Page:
US: Consumer Sentiment

Fri May 25 09:00:00 CDT 2018

Consensus Consensus Range Actual Previous
Sentiment Index - Level 99.0 98.5 to 99.3 98.0 98.8

A downgrade in the current assessment pulled down the final May reading for consumer sentiment to 98.0 which is 8 tenths lower than the May flash and a full point under Econoday's consensus. Current conditions fell to 111.8 vs 113.3 at mid-month and down from 114.9 in April. The decline hints at weakness for May's job market and in turn for May's consumer spending as well. Expectations also eased, to 89.1 from 89.5 at mid-month and 88.4 from April. This declines hints at less confidence in the jobs and income outlook.

Inflation expectations are flat, at 2.8 percent for the year-ahead outlook and 2.5 percent for the 5-year. Both are unchanged from mid-month but the former is up 1 tenth from April.

The decline in consumer sentiment does match a topping off in the weekly consumer comfort index and will lower expectations for next week's consumer confidence report. Yet confidence, even if slipping, still remains historically high.

Market Consensus Before Announcement
The consumer sentiment is expected to hold steady at a solid 99.0 in the final reading for May, in what would be little changed from April's 98.8. Year-ahead inflation expectations in this report have been edging higher.

The University of Michigan's Consumer Survey Center questions 600 households each month on their financial conditions and attitudes about the economy. Consumer sentiment is directly related to the strength of consumer spending. Consumer confidence and consumer sentiment are two ways of talking about consumer attitudes. Among economic reports, consumer sentiment refers to the Michigan survey while consumer confidence refers to The Conference Board's survey. Preliminary estimates for a month are released at mid-month. Final estimates for a month are released near the end of the month.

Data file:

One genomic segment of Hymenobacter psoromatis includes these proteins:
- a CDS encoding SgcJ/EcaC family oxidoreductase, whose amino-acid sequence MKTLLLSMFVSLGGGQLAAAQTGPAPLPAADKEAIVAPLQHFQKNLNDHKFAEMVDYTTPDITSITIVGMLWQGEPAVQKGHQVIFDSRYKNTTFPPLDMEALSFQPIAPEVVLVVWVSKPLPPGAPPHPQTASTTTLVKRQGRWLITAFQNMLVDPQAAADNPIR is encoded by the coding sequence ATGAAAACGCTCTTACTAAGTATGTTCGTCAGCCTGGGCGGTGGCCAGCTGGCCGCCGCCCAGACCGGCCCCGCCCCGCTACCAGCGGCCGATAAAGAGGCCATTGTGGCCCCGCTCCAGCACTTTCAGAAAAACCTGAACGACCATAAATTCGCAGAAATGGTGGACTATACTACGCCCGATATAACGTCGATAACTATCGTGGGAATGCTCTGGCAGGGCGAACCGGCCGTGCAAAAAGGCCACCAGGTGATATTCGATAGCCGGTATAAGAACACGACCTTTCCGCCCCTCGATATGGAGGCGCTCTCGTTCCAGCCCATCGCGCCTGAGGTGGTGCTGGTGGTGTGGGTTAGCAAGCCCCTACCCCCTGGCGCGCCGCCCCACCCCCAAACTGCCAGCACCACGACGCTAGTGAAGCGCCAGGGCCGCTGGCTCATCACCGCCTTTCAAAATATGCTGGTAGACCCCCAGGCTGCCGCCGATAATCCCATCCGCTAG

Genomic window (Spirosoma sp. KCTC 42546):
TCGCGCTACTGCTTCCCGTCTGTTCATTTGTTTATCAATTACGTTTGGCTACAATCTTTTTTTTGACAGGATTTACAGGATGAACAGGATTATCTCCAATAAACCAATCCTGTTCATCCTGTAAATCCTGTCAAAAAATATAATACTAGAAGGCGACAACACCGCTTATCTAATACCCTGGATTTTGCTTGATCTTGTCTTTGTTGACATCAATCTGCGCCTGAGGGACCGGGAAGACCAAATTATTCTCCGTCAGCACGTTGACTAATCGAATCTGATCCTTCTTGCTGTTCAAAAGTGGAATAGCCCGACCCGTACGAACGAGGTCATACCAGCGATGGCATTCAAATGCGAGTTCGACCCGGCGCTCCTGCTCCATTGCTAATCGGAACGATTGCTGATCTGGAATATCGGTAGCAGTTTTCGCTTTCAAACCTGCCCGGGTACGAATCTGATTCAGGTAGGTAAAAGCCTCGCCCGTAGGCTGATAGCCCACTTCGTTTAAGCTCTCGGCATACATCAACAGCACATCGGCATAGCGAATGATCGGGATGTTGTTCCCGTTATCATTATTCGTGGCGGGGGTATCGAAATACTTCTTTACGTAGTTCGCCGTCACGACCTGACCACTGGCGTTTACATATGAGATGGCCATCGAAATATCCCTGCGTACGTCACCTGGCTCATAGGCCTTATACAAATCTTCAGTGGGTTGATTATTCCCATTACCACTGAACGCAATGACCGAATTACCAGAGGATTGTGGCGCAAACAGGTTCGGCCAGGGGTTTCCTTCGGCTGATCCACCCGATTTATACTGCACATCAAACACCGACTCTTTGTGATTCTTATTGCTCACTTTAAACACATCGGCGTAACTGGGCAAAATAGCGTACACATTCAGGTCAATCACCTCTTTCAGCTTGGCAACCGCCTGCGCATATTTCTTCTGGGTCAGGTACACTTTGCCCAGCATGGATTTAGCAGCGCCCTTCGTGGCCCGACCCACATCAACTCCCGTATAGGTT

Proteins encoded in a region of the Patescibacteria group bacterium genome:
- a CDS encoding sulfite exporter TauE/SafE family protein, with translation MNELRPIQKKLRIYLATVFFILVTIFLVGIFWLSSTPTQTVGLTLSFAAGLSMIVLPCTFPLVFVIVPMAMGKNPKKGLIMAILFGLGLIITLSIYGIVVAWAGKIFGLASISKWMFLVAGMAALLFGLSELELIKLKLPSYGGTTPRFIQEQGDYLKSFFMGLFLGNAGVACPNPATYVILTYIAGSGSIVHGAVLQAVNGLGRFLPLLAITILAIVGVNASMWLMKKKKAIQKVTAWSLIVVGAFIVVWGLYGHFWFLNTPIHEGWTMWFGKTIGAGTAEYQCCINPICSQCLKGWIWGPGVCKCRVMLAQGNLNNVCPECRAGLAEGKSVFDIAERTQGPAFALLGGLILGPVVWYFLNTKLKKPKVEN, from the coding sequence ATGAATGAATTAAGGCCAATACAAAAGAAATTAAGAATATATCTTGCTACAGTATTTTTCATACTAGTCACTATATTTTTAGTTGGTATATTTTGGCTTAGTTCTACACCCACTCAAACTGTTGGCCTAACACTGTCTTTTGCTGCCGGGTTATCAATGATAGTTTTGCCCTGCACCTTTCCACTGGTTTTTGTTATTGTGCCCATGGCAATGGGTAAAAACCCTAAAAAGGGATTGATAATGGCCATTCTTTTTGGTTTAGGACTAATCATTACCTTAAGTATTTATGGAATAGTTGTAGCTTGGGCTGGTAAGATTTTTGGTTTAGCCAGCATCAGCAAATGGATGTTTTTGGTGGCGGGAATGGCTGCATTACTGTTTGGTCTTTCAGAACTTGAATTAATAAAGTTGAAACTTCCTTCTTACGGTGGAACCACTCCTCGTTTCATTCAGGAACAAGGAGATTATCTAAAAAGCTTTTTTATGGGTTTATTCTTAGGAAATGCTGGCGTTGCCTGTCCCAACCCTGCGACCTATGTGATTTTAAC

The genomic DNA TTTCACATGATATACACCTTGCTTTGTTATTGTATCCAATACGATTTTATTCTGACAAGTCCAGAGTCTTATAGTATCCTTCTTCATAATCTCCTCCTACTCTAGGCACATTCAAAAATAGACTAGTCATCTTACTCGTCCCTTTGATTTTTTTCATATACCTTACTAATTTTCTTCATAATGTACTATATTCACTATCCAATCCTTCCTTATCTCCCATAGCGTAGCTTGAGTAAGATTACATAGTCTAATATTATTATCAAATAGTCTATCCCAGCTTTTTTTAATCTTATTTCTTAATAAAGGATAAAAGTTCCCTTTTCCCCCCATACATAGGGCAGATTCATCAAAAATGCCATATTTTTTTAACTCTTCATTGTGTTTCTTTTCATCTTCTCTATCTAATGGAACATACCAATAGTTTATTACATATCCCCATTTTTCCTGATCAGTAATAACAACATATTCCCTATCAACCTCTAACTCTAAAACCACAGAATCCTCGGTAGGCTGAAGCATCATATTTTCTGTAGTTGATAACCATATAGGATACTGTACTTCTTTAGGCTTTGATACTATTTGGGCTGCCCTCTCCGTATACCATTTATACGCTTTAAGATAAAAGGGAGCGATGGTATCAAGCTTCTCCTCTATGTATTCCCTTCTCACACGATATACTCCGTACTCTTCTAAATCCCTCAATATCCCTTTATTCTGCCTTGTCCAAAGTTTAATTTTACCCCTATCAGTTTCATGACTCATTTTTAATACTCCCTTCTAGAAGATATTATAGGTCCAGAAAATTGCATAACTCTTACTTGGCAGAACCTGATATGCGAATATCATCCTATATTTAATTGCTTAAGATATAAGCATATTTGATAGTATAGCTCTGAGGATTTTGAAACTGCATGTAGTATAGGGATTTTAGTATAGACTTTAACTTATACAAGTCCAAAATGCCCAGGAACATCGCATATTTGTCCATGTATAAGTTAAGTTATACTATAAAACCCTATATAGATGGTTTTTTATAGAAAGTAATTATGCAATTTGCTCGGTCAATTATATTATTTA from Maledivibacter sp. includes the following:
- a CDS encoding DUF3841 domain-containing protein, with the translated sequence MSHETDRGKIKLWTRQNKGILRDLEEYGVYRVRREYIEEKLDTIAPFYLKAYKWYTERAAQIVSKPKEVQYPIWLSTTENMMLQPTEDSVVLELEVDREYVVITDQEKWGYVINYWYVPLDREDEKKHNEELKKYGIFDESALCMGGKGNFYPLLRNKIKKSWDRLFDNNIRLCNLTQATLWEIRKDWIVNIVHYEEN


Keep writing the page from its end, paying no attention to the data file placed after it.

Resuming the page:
The pattern in consumer attitudes and spending is often the foremost influence on stock and bond markets. For stocks, strong economic growth translates to healthy corporate profits and higher stock prices. For bonds, the focus is whether economic growth goes overboard and leads to inflation. Ideally, the economy walks that fine line between strong growth and excessive (inflationary) growth. This balance was achieved through much of the nineties. For this reason alone, investors in the stock and bond markets enjoyed huge gains during the bull market of the 1990s. Consumer confidence did shift down in tandem with the equity market between 2000 and 2002 and then recovered in 2003 and 2004. More recently, the credit crunch and surge in gasoline prices led confidence downward in 2007. Despite a drop in gasoline prices, 2008 saw sentiment near record lows due to recession, a precipitous fall in stock prices, and fragile credit markets. However, consumer sentiment helped to confirm the easing of recession during 2009 as this index slowly rose from earlier lows. One should be aware that this report is released to private subscribers several minutes prior to release to the media. This may account for occasional market activity just prior to public release.

Consumer spending accounts for more than two-thirds of the economy, so the markets are always dying to know what consumers are up to and how they might behave in the near future. The more confident consumers are about the economy and their own personal finances, the more likely they are to spend. With this in mind, it's easy to see how this index of consumer attitudes gives insight to the direction of the economy. Just note that changes in consumer confidence and retail sales don't move in tandem month by month.